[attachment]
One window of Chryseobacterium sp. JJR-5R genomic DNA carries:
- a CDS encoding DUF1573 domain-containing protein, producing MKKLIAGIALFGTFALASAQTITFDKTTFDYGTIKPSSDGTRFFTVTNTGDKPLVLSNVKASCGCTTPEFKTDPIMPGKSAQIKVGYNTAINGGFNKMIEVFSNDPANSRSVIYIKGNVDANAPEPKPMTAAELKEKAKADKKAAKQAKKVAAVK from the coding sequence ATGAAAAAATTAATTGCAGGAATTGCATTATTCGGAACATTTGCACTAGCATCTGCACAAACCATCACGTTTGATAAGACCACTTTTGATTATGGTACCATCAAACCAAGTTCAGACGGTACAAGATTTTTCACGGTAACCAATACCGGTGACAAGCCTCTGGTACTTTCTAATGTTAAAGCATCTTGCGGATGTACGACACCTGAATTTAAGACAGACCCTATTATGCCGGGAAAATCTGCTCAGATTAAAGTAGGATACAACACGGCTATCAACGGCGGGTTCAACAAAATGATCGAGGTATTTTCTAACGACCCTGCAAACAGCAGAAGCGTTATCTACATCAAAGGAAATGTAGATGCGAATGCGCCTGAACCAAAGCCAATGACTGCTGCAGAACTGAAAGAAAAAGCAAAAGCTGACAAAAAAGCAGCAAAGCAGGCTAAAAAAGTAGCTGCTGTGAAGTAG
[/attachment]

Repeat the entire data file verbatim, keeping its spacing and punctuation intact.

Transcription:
One window of Chryseobacterium sp. JJR-5R genomic DNA carries:
- a CDS encoding DUF1573 domain-containing protein, producing MKKLIAGIALFGTFALASAQTITFDKTTFDYGTIKPSSDGTRFFTVTNTGDKPLVLSNVKASCGCTTPEFKTDPIMPGKSAQIKVGYNTAINGGFNKMIEVFSNDPANSRSVIYIKGNVDANAPEPKPMTAAELKEKAKADKKAAKQAKKVAAVK from the coding sequence ATGAAAAAATTAATTGCAGGAATTGCATTATTCGGAACATTTGCACTAGCATCTGCACAAACCATCACGTTTGATAAGACCACTTTTGATTATGGTACCATCAAACCAAGTTCAGACGGTACAAGATTTTTCACGGTAACCAATACCGGTGACAAGCCTCTGGTACTTTCTAATGTTAAAGCATCTTGCGGATGTACGACACCTGAATTTAAGACAGACCCTATTATGCCGGGAAAATCTGCTCAGATTAAAGTAGGATACAACACGGCTATCAACGGCGGGTTCAACAAAATGATCGAGGTATTTTCTAACGACCCTGCAAACAGCAGAAGCGTTATCTACATCAAAGGAAATGTAGATGCGAATGCGCCTGAACCAAAGCCAATGACTGCTGCAGAACTGAAAGAAAAAGCAAAAGCTGACAAAAAAGCAGCAAAGCAGGCTAAAAAAGTAGCTGCTGTGAAGTAG